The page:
Doug Wolter: There were real Joe Shlabotniks in baseball's history

  • Oops!
    Something went wrong.
    Please try again later.
  • Oops!
    Something went wrong.
    Please try again later.
  • Oops!
    Something went wrong.
    Please try again later.
  • Oops!
    Something went wrong.
    Please try again later.
  • Oops!
    Something went wrong.
    Please try again later.
·4 min read
In this article:
  • Oops!
    Something went wrong.
    Please try again later.
  • Oops!
    Something went wrong.
    Please try again later.
  • Oops!
    Something went wrong.
    Please try again later.
  • Oops!
    Something went wrong.
    Please try again later.
  • Oops!
    Something went wrong.
    Please try again later.

Apr. 28—Joe Shlabotnik. What a name.

Credit for Joe Shlabotnik goes to famed "Peanuts" comic strip creator Charles M. Schultz, who conceived of him to become Charlie Brown's favorite baseball player.

Shlabotnik, of course, was not very good. He was thus the perfect lovable loser for that more famous lovable loser, Charlie Brown.

Why do I bring up the name of Joe Shlabotnik? I suppose merely because, for some unexplained reason, Joe just popped into my head one day and I haven't gotten rid of him since.

There were lots of Joe Shlabotnik characters roaming around the real baseball world in the 1960s, when I first attached myself to the sport. I remember guys like Mike Lum, Johnny Werhas, Larry Haney, Casey Cox and Joe Lis — big lugs whose major league careers were a mystery to us. We knew they had to be decent enough ballplayers to play in the majors, but we wondered why they lasted more than a week.

Mostly, they were objects of humor to us because of how their faces looked on their baseball cards. But as for Casey Cox, the Washington Senators pitcher, it was his name. Casey Cox. Even the name sounded like a joke, like something out of the 1880s. And, sure enough, he was basically forgettable. His one good year was 1969, where he went 12-7 with a 2.78 ERA. He finished with a 39-42 record over an eight-year span.

The baseball card faces, though, could keep us in stitches. Johnny Werhas was one of those. He had those eyes that seemed frozen in a fear-inspired stare, as if he was saying with them, "Oh my God, I'm in the major leagues. What do I do now?"

Not much, as it turned out. In his three years, mostly as a Dodgers catcher, he compiled just 306 at bats, four home runs, and a .173 batting average.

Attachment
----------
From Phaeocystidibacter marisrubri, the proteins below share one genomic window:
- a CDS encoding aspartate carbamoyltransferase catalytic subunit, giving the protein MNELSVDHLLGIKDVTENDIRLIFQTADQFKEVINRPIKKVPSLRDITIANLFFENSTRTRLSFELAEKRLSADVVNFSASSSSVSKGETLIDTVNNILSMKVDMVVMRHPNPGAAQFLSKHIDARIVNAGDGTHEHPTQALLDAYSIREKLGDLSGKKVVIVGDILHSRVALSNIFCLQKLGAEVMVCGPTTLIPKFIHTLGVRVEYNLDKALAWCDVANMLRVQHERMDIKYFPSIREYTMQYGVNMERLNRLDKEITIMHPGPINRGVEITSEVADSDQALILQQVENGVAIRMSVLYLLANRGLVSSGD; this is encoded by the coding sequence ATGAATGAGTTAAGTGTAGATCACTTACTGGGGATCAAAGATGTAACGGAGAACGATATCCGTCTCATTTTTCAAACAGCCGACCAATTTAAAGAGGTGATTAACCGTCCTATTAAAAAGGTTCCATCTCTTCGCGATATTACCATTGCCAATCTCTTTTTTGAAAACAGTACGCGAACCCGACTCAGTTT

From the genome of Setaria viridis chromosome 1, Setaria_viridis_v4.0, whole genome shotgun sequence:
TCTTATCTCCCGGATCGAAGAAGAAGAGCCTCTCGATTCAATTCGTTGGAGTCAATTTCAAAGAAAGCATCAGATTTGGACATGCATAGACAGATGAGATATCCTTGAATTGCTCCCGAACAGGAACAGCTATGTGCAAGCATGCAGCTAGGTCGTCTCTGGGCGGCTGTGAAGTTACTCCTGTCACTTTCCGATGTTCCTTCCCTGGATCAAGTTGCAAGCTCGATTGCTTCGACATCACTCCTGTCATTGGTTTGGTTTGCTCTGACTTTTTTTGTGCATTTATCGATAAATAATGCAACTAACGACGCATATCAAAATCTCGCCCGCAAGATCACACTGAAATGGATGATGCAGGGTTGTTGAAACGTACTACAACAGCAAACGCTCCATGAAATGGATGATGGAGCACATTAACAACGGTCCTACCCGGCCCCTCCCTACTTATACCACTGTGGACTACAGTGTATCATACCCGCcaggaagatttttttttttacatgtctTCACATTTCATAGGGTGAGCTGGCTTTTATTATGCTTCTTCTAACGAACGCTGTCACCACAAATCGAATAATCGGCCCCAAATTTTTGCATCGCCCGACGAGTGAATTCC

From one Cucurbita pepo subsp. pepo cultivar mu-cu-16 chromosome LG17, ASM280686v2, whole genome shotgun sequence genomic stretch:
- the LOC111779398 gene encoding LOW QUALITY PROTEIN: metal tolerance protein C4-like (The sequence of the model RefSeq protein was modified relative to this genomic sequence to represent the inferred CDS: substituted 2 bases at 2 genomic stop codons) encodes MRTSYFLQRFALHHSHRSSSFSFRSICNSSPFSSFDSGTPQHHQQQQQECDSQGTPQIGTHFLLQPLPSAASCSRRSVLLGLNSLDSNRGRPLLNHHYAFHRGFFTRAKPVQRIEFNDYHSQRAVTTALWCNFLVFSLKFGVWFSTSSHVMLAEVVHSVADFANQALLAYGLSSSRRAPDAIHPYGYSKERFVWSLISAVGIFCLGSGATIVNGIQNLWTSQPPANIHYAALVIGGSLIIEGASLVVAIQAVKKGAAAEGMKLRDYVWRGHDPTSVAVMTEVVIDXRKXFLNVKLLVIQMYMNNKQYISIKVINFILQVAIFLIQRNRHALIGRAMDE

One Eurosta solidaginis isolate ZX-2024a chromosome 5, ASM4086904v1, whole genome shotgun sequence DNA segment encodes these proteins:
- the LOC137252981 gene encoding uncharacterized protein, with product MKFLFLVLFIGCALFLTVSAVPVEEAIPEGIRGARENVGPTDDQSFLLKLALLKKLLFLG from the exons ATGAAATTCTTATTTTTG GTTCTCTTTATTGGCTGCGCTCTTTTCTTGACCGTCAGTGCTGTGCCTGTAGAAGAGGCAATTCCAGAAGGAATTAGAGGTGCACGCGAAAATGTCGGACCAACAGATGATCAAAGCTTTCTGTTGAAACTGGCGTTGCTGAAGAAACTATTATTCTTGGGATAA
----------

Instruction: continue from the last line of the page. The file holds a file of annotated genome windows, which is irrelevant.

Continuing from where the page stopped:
Joe Shlabotnik was far more interesting, even though he was a work of fiction. A 1963 Peanuts strip introduces us to the character while describing the anguish Charlie Brown experiences when his favorite player is sent down to the minors. Even that, however, did not diminish the hero worship Charlie felt for him. Later, he organized a Joe Shlabotnik fan club, and he created a newsletter that, of course, folded after one issue.

The story goes that Joe batted .004 in the season that he was sent down, his only hit being a bloop single. Once, he promised to hit a home run in the bottom of the ninth, and though all he did was hit a pop fly, he circled the bases anyway.

So he was demoted to Stumptown of the Green Grass League, eventually retiring to manage the Waffletown Syrups. There, he was fired after one game upon ordering a squeeze play with no one on base.

Growing up, my favorite Shlabotnik type was the old Washington Senator, Ken McMullen, who actually wasn't half-bad as a player. He just looked like he was lousy, and his name was such that he could never have been a star. In a 16-year career, he hit 156 homers and batted .248.

The Minnesota Twins had a lovable lug, too. He was Joe Lis, a first baseman who played from 1970 to 1977, bouncing from Philadelphia to Minnesota to Cleveland to Seattle. He had the name, and he had the stats, batting .233 lifetime in a career backup role. It was rumored that he had good power, so how did he end up with only 32 career homers?

Let's see, who else? Oh, there was Larry Haney, a catcher with Baltimore and Oakland. Actually, he couldn't have been too terrible to be kept around for 12 years while hitting .215 lifetime, but he wasn't the first — nor will he be the last — player of his type. There was Mike Lum of Atlanta Braves fame (or non-fame), who managed to hang around for 15 seasons and bat .247 with 90 round-trippers. If only he'd have changed his last name, he would have garnered more respect.

All these players, I think, could have become more famous if, after their careers ended, they could have come up with a comedy routine. But, of course, Bob Uecker beat them to it.

Our goal is to create a safe and engaging place for users to connect over interests and passions. In order to improve our community experience, we are temporarily suspending article commenting